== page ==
Three UM researchers to examine more equitable and sustainable public transport opportunities
Three UM researchers have received grants to study public transit issues, identifying gaps and opportunities to guide policy-makers and service providers. These Knowledge Synthesis Grants are funded by the Social Sciences and Humanities Research Council and Infrastructure Canada.
The UM recipients are Paul Larson, the CN Professor of Supply Chain Management in the Asper School of Business, Orly Linovski, an associate professor of city planning in the Faculty of Architecture, and Adele Perry, director of UM’s Centre for Human Rights Research and a Distinguished Professor of History.
“Mobility is freedom, but only if it’s efficient, sustainable and works for all Canadians,” said The Honourable François-Philippe Champagne, Minister of Innovation, Science and Industry. “The researchers that the Government of Canada are supporting through this initiative will be doing the work that will underpin evidenced-based investments and innovative decision-making. It’s how we will transform Canada’s public transport systems to be the most equitable, sustainable, and effective, and help Canadians connect after such distant times.”
Paul Larson, with co-investigator Robert Parsons and collaborators Arnold Elias and Bruno Silvestre project entitled: Public Transit and Active Transportation: Activity, Structural and Energy Efficiency Effects on Mobility and the Environment, receives $29,910.
The proposed research considers, “environmental externality benefits and concerns for public transit, active and integrated transport.” It combines and expands defined themes of modal shift and environmental considerations. This incorporates social and environmental benefits of transit beyond reducing greenhouse gas emissions. Modal shifts, particularly from automobiles to active and integrated transportation, are included due to their potential impact on public health and traffic congestion, as well as emissions.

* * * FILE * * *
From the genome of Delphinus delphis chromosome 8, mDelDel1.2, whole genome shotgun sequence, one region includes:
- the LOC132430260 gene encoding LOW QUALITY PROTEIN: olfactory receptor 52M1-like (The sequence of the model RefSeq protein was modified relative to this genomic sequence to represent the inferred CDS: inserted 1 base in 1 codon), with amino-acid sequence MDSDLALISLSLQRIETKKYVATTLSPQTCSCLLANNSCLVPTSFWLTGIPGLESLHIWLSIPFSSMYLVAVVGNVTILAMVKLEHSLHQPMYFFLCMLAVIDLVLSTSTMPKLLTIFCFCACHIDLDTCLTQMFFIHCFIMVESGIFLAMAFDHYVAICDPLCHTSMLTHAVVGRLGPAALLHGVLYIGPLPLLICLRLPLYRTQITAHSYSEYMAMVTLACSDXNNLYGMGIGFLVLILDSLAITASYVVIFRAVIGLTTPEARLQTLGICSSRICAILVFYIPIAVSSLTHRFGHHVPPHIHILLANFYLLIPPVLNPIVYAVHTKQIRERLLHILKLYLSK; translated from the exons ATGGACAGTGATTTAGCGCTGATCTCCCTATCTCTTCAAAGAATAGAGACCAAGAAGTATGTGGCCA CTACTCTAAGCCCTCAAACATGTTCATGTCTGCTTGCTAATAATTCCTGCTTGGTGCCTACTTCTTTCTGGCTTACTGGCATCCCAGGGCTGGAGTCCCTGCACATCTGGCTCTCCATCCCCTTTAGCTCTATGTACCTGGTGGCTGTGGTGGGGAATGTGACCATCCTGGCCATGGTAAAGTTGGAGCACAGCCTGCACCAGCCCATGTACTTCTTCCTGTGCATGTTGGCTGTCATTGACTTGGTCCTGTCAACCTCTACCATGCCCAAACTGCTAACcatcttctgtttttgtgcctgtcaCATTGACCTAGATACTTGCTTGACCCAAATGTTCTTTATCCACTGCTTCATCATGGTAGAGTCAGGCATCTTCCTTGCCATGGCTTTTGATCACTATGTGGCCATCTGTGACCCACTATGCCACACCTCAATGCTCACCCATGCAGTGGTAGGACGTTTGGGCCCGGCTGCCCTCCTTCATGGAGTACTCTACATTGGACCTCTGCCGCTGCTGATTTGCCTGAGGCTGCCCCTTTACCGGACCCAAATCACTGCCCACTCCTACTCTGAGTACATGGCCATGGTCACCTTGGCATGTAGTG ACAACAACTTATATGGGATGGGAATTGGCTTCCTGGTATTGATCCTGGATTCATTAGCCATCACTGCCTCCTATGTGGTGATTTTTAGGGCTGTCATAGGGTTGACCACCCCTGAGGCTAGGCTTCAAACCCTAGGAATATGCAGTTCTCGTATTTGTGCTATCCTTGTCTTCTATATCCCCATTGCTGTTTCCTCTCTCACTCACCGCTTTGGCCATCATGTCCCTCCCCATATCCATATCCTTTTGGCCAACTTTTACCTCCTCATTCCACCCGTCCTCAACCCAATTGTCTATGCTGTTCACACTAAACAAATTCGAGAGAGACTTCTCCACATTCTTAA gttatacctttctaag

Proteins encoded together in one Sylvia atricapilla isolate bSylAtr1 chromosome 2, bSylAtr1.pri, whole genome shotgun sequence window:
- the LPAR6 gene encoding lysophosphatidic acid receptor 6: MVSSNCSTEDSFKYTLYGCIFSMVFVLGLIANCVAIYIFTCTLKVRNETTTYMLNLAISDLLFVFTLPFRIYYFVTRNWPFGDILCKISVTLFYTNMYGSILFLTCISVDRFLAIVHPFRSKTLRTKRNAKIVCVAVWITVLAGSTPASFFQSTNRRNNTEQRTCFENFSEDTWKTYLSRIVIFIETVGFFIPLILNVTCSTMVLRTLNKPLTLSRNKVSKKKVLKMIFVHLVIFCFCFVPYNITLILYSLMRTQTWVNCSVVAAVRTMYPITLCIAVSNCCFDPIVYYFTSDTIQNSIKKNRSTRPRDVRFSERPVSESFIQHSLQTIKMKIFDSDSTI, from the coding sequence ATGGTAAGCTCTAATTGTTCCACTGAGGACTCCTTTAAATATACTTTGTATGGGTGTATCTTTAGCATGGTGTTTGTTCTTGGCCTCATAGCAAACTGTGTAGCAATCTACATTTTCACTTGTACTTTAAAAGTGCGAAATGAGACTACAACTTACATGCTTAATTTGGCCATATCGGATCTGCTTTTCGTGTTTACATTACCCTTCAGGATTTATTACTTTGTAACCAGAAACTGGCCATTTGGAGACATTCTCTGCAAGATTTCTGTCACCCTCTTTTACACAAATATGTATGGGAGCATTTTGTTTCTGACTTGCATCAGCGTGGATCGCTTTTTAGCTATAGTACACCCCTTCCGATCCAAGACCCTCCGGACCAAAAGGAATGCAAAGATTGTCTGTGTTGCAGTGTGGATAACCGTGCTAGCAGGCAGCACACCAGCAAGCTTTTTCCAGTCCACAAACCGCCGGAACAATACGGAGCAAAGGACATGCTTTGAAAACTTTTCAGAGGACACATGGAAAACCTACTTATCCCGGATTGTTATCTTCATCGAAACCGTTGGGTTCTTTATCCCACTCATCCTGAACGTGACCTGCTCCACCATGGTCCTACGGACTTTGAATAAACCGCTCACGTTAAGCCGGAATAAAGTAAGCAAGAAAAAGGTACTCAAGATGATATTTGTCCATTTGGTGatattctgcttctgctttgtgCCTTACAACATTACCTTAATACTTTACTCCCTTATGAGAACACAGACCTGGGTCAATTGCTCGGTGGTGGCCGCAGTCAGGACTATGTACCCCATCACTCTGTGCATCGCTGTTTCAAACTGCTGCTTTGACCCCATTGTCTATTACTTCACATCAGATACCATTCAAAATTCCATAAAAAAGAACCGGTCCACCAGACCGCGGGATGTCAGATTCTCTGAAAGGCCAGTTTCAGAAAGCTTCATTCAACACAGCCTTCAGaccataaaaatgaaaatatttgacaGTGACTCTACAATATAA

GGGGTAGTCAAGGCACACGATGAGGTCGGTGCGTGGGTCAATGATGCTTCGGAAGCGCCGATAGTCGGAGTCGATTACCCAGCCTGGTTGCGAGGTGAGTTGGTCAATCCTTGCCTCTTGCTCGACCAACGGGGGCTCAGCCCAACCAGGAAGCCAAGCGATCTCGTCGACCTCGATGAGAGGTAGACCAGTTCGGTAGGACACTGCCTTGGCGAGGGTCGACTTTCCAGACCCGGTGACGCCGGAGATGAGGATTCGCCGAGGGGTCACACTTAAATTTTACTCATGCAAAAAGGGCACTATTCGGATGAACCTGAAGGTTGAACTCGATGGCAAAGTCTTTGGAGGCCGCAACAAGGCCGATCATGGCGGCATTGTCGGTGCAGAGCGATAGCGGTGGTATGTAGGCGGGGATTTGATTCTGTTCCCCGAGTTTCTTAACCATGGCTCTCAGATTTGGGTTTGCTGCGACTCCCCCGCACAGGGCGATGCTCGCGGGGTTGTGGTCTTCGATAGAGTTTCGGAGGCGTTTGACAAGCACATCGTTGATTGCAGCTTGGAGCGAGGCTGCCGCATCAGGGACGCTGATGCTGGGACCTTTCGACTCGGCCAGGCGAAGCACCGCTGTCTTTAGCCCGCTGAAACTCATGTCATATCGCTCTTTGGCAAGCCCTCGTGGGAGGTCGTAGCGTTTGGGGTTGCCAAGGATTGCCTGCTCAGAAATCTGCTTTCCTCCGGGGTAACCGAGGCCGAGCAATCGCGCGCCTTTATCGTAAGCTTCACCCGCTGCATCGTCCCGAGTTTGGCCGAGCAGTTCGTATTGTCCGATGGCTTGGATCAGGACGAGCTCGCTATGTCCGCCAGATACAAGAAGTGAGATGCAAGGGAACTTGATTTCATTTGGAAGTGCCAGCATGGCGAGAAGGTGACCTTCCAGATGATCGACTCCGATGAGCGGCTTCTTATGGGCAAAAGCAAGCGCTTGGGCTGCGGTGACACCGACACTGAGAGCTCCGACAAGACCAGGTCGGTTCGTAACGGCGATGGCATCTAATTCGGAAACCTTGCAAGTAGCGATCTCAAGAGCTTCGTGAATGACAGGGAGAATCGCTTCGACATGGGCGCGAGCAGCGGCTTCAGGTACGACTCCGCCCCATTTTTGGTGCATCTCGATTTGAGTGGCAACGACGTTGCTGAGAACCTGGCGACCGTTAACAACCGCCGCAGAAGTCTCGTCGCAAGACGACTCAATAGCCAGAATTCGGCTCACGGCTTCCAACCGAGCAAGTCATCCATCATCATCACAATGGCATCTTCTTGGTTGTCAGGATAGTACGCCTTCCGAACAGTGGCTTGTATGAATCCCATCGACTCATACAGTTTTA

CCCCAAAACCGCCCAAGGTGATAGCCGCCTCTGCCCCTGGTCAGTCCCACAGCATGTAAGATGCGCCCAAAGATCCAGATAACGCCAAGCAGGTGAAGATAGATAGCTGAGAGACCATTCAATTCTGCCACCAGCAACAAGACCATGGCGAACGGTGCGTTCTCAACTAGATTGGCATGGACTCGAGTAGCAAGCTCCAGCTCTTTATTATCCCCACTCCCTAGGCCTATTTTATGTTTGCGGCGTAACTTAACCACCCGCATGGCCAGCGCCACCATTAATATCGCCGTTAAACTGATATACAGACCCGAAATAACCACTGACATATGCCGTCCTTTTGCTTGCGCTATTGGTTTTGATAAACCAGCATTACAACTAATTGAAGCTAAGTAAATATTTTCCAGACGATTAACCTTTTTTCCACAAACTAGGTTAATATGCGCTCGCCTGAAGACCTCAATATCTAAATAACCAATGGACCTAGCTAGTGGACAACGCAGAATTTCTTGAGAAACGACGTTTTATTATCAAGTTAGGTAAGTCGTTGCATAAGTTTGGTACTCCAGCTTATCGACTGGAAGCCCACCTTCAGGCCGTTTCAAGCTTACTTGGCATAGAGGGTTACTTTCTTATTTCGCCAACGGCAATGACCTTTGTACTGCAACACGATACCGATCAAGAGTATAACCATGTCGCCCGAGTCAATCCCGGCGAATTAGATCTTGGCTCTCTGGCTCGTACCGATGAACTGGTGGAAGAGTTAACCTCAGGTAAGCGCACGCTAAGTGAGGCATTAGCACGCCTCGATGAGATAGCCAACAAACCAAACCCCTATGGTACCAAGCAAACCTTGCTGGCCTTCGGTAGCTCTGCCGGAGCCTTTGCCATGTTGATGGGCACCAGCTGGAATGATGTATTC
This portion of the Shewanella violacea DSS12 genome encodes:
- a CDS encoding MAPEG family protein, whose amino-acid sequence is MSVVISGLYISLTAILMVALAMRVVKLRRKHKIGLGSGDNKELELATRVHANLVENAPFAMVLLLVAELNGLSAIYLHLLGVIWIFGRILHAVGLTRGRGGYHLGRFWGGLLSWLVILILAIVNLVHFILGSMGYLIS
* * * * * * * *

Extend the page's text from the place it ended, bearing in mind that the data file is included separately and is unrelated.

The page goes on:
Orly Linovski, with co-investigators Heather Dorries and Sheryl-Ann Simpson project entitled: Equity and Justice in Public Transit, receives $27,880.
Given the importance of addressing social equity objectives, this knowledge synthesis project will examine key questions related to transportation equity, and examine how public transit investments, policies and programs can work towards achieving a more just society. While there has been increasing academic and policy attention paid to transportation justice, there is significant evidence that equity-seeking groups in Canada (such as racialized groups, Indigenous peoples, LGBTQ2S people, people with disabilities, people living in poverty, immigrants and refugees, women, youth, and seniors) face transportation barriers that may limit full participation in society. Understanding the impact of transit policies on equity is especially important considering commitments by governments across Canada to redress structural inequalities and racism.
Adele Perry, with co-investigator Jocelyn Thorpe and collaborator Karine Duhamel project entitled: Missing the Bus: Indigenous Women, Two-Spirit People and Public Transit in Western Canada, receives $29,144.
“Missing the Bus” will assess what we know and do not know about how public transit and the lack of it shapes the lives of Indigenous women and Two-Spirit Plus people in Western Canada. The erosion of options for public transit over the last two decades has obvious implications for the safety, or lack of it, for Indigenous women and Indigenous two-spirited, non-binary, lesbian, gay, trans and bisexual people, who are referred to as “Two-Spirit Plus” in this study. Public transit is a space where Indigenous women and Two-Spirit Plus people can be targeted for violence. However, the absence or scarcity of public transit can also exacerbate the targeting of Indigenous women and Two-Spirit Plus people and diminish their ability to leave unsafe situations, places and circumstances. “Missing the Bus” explores the connections between uneven mobility, mobility justice, and the particular context of Indigenous women and Two-Spirit Plus people in Western Canada.
Research at the University of Manitoba is partially supported by funding from the Government of Canada Research Support Fund.